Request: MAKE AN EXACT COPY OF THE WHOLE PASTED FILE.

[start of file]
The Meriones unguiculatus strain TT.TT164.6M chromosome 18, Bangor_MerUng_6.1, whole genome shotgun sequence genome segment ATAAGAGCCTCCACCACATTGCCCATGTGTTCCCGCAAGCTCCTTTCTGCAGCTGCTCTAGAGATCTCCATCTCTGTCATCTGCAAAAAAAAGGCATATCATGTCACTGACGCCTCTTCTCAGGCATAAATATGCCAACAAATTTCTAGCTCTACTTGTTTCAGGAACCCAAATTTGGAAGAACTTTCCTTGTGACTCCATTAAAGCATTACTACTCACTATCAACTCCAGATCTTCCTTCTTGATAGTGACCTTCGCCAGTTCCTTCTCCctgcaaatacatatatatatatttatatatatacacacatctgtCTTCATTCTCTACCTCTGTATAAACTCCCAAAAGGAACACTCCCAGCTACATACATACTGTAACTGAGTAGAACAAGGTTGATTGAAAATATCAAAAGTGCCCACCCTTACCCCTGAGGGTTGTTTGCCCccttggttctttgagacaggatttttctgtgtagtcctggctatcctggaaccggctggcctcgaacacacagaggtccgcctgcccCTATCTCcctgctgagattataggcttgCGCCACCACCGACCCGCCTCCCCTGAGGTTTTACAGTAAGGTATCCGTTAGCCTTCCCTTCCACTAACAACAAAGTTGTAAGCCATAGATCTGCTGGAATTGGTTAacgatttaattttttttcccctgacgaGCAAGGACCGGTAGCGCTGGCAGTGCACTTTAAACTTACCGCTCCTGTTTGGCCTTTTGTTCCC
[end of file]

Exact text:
The Meriones unguiculatus strain TT.TT164.6M chromosome 18, Bangor_MerUng_6.1, whole genome shotgun sequence genome segment ATAAGAGCCTCCACCACATTGCCCATGTGTTCCCGCAAGCTCCTTTCTGCAGCTGCTCTAGAGATCTCCATCTCTGTCATCTGCAAAAAAAAGGCATATCATGTCACTGACGCCTCTTCTCAGGCATAAATATGCCAACAAATTTCTAGCTCTACTTGTTTCAGGAACCCAAATTTGGAAGAACTTTCCTTGTGACTCCATTAAAGCATTACTACTCACTATCAACTCCAGATCTTCCTTCTTGATAGTGACCTTCGCCAGTTCCTTCTCCctgcaaatacatatatatatatttatatatatacacacatctgtCTTCATTCTCTACCTCTGTATAAACTCCCAAAAGGAACACTCCCAGCTACATACATACTGTAACTGAGTAGAACAAGGTTGATTGAAAATATCAAAAGTGCCCACCCTTACCCCTGAGGGTTGTTTGCCCccttggttctttgagacaggatttttctgtgtagtcctggctatcctggaaccggctggcctcgaacacacagaggtccgcctgcccCTATCTCcctgctgagattataggcttgCGCCACCACCGACCCGCCTCCCCTGAGGTTTTACAGTAAGGTATCCGTTAGCCTTCCCTTCCACTAACAACAAAGTTGTAAGCCATAGATCTGCTGGAATTGGTTAacgatttaattttttttcccctgacgaGCAAGGACCGGTAGCGCTGGCAGTGCACTTTAAACTTACCGCTCCTGTTTGGCCTTTTGTTCCC